Photo taken in:LuchinetsYear when photo was taken:1938Country name at time of photo:Soviet UnionCountry name today:Ukraine
This is my older sister Clara Khalfina and my brother Itzyk Khalfin photographed on my sister's 11th birthday. The photo was taken in Luchinets in 1938.
In 1927 my older sister Clara was born. My mother was pregnant with Itzyk when my father went fishing and never came back. My younger brother Itzyk was born in 1934. My brother and I were circumcised as required by Jewish tradition. As father wanted, Itzyk was named after a distant relative of his. My mother was alone with three children and the chairman of the collective farm suggested that she sent my sister and me to a children's house to be able to raise our baby brother. But my mother refused by saying that Jews never gave up their children however hard life might treat them.
We spoke Yiddish in the family. When my sister turned 8 she went to the Jewish school. I went to the same school in 1936. We studied all subjects in Yiddish. We had classes in Jewish history and general subjects. There were not many children in the Jewish school since many Jewish families preferred to send their children to Ukrainian school. There was a 5-year Jewish school and after finishing it children had to continue studies in a Ukrainian school. We also had to continue education in the Ukrainian lower secondary school. Besides, all higher educational institutions were Ukrainian or Russian and it was easier for Jewish children to have knowledge of these languages if they studied in Ukrainian or Russian schools.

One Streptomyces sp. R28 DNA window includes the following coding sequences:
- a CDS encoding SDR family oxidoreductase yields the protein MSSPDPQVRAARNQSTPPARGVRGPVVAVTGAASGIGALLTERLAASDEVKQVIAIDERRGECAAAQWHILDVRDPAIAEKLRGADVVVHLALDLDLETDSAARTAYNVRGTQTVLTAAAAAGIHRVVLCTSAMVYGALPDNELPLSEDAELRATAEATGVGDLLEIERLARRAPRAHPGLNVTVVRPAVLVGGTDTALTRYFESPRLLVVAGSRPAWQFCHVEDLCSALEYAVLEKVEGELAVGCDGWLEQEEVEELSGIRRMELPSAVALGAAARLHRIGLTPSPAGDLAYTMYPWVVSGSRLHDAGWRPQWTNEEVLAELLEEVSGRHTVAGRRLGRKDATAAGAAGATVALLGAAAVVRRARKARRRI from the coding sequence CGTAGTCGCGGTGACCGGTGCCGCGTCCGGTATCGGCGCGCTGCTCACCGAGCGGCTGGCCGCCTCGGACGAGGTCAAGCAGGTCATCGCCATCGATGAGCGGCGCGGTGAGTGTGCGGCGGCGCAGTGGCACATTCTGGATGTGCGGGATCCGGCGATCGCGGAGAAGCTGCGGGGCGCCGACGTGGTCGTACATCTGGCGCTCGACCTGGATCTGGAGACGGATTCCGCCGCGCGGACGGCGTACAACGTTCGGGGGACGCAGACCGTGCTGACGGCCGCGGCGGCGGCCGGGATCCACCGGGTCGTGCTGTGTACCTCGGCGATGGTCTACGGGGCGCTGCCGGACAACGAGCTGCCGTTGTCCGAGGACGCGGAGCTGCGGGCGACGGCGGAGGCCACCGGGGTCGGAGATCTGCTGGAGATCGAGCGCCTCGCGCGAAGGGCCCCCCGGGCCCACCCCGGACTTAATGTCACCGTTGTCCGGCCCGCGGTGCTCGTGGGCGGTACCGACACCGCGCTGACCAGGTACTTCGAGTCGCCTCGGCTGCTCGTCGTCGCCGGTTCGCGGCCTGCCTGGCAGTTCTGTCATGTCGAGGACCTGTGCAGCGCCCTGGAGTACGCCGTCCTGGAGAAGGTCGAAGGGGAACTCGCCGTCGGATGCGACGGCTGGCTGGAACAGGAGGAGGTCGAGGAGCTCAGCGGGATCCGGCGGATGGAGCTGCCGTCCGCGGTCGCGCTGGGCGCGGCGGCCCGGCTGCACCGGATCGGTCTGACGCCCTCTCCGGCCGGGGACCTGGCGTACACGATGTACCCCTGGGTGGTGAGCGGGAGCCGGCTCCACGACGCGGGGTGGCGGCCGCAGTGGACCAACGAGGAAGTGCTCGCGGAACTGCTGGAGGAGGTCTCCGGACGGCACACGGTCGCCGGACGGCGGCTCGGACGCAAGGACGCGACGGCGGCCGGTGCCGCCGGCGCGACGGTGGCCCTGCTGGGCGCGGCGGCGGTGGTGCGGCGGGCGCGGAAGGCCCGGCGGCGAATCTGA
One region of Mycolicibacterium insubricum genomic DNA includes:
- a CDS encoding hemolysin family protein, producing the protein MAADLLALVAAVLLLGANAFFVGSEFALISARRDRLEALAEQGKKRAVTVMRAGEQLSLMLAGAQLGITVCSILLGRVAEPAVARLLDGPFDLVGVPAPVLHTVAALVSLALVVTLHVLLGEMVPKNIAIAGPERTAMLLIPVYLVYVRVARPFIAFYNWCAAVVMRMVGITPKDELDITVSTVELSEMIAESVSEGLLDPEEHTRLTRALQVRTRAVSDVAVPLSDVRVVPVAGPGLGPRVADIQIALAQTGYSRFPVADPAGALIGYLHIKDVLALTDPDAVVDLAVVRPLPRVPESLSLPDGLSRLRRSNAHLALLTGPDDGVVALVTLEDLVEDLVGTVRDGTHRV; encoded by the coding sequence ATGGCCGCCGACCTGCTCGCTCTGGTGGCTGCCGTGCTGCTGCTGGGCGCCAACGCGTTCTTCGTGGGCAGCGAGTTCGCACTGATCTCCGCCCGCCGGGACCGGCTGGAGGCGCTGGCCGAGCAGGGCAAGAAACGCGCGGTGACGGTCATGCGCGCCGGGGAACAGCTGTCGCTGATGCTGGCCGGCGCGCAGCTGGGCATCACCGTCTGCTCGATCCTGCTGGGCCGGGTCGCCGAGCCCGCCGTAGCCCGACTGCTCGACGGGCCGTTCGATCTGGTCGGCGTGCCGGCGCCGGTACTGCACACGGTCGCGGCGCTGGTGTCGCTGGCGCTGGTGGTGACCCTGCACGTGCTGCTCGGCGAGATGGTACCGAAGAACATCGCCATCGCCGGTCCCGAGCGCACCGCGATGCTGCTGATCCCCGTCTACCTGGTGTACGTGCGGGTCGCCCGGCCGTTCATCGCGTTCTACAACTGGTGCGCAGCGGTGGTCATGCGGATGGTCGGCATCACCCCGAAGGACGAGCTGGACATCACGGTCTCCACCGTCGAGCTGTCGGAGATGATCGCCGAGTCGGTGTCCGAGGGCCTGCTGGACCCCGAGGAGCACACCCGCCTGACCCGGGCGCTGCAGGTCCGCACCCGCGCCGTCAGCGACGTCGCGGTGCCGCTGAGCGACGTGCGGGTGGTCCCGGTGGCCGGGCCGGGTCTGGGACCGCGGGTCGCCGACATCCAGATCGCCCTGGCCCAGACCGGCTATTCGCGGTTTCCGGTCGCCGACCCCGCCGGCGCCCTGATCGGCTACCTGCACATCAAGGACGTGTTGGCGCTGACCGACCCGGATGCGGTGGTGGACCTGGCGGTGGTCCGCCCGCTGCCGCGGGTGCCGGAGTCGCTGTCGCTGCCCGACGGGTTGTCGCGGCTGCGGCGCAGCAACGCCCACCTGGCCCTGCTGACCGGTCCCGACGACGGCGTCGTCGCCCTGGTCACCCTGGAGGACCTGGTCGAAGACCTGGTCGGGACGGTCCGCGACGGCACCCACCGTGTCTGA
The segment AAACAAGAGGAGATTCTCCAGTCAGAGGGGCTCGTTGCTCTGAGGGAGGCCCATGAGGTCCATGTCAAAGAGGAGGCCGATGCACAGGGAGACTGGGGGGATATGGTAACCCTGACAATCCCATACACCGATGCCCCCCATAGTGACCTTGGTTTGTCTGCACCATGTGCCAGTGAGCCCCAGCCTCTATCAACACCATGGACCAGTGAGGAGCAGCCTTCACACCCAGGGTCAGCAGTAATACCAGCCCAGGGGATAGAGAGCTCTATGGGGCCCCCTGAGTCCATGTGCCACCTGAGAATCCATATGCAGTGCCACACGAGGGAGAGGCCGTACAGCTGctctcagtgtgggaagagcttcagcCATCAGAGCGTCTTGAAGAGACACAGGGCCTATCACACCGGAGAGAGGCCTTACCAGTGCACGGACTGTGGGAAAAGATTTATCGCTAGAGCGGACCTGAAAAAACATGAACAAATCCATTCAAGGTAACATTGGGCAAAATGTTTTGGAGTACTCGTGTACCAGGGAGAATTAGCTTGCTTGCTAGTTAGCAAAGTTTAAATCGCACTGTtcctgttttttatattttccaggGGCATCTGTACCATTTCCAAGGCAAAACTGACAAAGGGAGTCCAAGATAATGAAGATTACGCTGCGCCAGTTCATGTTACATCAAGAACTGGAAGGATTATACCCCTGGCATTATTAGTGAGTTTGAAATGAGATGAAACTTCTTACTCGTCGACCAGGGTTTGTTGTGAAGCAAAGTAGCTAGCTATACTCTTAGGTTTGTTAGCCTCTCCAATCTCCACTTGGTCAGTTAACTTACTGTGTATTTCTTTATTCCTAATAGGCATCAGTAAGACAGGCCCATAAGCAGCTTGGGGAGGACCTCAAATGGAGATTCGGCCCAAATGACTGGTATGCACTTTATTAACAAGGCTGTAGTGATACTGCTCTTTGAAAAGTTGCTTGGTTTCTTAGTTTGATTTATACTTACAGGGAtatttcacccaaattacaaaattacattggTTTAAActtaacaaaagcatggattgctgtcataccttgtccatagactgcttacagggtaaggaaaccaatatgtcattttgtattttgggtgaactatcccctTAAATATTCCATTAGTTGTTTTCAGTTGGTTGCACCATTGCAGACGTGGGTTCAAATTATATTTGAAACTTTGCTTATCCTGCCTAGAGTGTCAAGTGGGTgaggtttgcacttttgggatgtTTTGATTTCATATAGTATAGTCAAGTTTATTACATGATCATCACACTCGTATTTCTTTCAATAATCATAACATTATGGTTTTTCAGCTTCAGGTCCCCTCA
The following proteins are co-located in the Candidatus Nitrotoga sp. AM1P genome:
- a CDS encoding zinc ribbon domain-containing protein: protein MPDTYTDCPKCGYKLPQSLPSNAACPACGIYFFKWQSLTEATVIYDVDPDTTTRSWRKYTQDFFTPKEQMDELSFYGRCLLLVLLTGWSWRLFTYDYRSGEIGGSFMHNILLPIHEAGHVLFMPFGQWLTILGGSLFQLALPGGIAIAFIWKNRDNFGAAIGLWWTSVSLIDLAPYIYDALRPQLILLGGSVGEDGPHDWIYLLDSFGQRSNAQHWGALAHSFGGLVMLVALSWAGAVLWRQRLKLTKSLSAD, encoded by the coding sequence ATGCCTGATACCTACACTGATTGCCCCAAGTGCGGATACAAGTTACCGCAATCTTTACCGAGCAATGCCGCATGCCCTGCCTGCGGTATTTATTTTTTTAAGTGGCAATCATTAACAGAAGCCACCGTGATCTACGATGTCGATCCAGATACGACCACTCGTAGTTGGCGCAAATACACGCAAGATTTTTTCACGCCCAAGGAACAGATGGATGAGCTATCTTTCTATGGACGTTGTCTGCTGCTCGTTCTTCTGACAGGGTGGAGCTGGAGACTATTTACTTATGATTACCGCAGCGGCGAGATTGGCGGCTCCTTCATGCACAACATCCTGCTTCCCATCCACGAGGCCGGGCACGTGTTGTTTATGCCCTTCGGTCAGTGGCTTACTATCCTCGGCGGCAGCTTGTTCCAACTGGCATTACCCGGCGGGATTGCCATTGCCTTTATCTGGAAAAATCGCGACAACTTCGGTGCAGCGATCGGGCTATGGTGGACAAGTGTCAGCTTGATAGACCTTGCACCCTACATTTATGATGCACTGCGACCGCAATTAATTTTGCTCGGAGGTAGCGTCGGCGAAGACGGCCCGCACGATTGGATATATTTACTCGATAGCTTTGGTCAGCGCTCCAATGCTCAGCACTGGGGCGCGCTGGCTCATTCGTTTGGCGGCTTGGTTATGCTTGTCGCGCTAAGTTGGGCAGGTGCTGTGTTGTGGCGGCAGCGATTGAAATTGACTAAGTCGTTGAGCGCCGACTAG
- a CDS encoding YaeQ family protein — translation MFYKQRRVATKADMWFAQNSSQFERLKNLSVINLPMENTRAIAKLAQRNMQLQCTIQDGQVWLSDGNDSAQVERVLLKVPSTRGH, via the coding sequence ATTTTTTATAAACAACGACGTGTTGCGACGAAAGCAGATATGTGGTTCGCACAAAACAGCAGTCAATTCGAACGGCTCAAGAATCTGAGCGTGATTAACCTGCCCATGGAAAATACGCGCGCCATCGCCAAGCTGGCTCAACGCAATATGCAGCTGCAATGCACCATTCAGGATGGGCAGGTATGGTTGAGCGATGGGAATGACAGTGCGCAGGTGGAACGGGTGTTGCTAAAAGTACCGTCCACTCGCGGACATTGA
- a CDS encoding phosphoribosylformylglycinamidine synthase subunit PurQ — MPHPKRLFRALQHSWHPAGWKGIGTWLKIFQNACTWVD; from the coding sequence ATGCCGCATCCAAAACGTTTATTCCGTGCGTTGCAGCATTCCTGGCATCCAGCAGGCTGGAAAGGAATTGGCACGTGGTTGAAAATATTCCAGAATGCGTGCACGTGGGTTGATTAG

In the first half of July 1941 the central area of Luchinets where Jews resided was fenced with barbed wire. We were told that the area fenced with barbed wire was a Jewish ghetto and that we were not allowed to leave it. We stayed in our house. It's hard to say how many inmates of the ghetto survived, but I know there weren't many survivors. Fortunately, my mother, my brother and sister and I survived.
After the WWII my sister Clara went to work at the same shop where our mother was working in Chernovtsy. She also studied at the accounting school in the evenings. In 1948 she married a Jewish man Aron, but I don't remember his last name. He moved to Chernovtsy after the war. He was an accountant at a plant. He came to Chernovtsy in 1944 and managed to find an apartment. My sister moved in with her husband. My mother and brother moved with her. After finishing the accounting school my sister went to work at the accounting office of the mechanic plant.
My brother Itzyk tried to make a career. This was the period of state anti-Semitism and Ukrainian authorities preferred to appoint Ukrainians to higher positions. My brother was an economist at a plant and wanted to get another job at a research institute, at the human resources department. He wasn't rejected or accepted, but every time he went there they were telling him to come another time. He wasn't told that he couldn't be employed due to his Jewish nationality, but it was clear that the reason was there. My brother had the feeling of being hurt for the rest of his life. My brother was married to a Jewish woman from Chernovtsy. They had a civil marriage. In 1960 their son was born. My brother wasn't religious and his family didn't observe any Jewish traditions. However, they had their son circumcised. My brother, my sister, their families and I usually met on holidays - birthdays or wedding anniversaries - when we visited our mother. Itzyk died of infarction in Chernovtsy in 1982.